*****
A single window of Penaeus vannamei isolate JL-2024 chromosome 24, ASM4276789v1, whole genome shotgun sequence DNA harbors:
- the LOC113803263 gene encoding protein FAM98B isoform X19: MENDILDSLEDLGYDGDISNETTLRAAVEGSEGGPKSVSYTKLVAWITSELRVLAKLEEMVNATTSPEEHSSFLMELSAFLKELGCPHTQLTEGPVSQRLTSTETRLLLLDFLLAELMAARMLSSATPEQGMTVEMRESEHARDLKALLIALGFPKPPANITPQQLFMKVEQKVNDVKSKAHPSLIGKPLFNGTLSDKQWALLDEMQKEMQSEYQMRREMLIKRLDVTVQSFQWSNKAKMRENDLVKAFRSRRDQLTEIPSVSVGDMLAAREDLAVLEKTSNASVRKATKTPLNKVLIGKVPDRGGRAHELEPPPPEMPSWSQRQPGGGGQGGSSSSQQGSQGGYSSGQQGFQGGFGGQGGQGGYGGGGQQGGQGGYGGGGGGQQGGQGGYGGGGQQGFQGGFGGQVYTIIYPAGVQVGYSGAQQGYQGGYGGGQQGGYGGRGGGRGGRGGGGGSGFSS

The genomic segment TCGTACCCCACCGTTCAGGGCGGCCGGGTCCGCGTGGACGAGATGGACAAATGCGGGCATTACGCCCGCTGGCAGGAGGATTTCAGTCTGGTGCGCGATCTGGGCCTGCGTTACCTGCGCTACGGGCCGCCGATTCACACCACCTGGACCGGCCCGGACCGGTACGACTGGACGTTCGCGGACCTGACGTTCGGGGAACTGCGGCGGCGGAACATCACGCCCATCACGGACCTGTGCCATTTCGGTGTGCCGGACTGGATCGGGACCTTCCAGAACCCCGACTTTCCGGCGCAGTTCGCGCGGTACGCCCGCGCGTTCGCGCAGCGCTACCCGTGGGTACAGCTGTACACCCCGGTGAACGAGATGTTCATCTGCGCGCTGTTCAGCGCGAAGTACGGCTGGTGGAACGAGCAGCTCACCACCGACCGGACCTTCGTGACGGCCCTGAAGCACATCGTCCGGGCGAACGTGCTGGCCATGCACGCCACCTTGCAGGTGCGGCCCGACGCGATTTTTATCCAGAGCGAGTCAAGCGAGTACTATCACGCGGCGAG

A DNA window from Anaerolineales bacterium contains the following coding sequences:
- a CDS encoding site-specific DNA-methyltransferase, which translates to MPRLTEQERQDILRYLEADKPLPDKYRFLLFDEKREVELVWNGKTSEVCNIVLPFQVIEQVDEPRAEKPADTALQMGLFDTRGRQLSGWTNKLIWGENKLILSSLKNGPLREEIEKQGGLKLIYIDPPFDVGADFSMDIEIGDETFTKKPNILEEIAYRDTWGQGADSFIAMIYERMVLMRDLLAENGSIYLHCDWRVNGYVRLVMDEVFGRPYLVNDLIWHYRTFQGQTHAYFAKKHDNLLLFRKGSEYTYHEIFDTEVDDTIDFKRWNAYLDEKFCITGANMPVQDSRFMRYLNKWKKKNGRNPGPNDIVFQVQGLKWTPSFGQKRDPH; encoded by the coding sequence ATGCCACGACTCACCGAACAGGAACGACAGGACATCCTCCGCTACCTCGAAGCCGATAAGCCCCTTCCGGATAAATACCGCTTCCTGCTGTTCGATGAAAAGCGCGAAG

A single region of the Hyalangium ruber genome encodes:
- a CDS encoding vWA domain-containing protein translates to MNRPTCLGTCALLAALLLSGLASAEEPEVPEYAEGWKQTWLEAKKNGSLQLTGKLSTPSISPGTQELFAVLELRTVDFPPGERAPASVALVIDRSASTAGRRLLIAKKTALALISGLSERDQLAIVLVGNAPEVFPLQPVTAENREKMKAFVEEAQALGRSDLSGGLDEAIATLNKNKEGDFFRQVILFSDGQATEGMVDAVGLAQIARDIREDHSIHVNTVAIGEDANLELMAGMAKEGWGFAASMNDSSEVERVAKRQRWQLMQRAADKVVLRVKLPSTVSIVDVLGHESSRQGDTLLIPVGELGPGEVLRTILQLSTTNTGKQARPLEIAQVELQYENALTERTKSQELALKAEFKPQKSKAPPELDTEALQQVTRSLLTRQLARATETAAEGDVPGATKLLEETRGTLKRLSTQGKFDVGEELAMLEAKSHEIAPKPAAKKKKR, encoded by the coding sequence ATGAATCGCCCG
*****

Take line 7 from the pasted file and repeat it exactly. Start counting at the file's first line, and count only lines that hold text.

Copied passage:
- a CDS encoding vWA domain-containing protein translates to MNRPTCLGTCALLAALLLSGLASAEEPEVPEYAEGWKQTWLEAKKNGSLQLTGKLSTPSISPGTQELFAVLELRTVDFPPGERAPASVALVIDRSASTAGRRLLIAKKTALALISGLSERDQLAIVLVGNAPEVFPLQPVTAENREKMKAFVEEAQALGRSDLSGGLDEAIATLNKNKEGDFFRQVILFSDGQATEGMVDAVGLAQIARDIREDHSIHVNTVAIGEDANLELMAGMAKEGWGFAASMNDSSEVERVAKRQRWQLMQRAADKVVLRVKLPSTVSIVDVLGHESSRQGDTLLIPVGELGPGEVLRTILQLSTTNTGKQARPLEIAQVELQYENALTERTKSQELALKAEFKPQKSKAPPELDTEALQQVTRSLLTRQLARATETAAEGDVPGATKLLEETRGTLKRLSTQGKFDVGEELAMLEAKSHEIAPKPAAKKKKR, encoded by the coding sequence ATGAATCGCCCG